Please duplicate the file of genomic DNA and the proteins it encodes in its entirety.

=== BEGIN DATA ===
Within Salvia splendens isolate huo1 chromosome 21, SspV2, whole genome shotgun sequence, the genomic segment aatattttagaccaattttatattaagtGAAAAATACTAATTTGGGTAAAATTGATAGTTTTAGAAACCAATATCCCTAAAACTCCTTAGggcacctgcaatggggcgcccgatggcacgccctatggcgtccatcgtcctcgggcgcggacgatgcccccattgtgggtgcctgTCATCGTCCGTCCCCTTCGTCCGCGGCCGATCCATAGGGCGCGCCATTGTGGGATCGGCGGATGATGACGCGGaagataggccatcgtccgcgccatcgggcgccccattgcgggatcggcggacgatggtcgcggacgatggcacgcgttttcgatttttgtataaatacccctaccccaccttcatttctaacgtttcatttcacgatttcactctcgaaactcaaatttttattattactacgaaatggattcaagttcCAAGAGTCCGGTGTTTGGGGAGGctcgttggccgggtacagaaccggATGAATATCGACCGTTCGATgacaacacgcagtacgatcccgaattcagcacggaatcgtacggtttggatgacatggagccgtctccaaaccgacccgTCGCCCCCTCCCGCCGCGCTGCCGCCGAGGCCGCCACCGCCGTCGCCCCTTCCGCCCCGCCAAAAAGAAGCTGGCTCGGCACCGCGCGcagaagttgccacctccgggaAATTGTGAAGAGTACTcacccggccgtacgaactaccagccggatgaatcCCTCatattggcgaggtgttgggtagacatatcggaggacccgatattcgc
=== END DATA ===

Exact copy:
Within Salvia splendens isolate huo1 chromosome 21, SspV2, whole genome shotgun sequence, the genomic segment aatattttagaccaattttatattaagtGAAAAATACTAATTTGGGTAAAATTGATAGTTTTAGAAACCAATATCCCTAAAACTCCTTAGggcacctgcaatggggcgcccgatggcacgccctatggcgtccatcgtcctcgggcgcggacgatgcccccattgtgggtgcctgTCATCGTCCGTCCCCTTCGTCCGCGGCCGATCCATAGGGCGCGCCATTGTGGGATCGGCGGATGATGACGCGGaagataggccatcgtccgcgccatcgggcgccccattgcgggatcggcggacgatggtcgcggacgatggcacgcgttttcgatttttgtataaatacccctaccccaccttcatttctaacgtttcatttcacgatttcactctcgaaactcaaatttttattattactacgaaatggattcaagttcCAAGAGTCCGGTGTTTGGGGAGGctcgttggccgggtacagaaccggATGAATATCGACCGTTCGATgacaacacgcagtacgatcccgaattcagcacggaatcgtacggtttggatgacatggagccgtctccaaaccgacccgTCGCCCCCTCCCGCCGCGCTGCCGCCGAGGCCGCCACCGCCGTCGCCCCTTCCGCCCCGCCAAAAAGAAGCTGGCTCGGCACCGCGCGcagaagttgccacctccgggaAATTGTGAAGAGTACTcacccggccgtacgaactaccagccggatgaatcCCTCatattggcgaggtgttgggtagacatatcggaggacccgatattcgc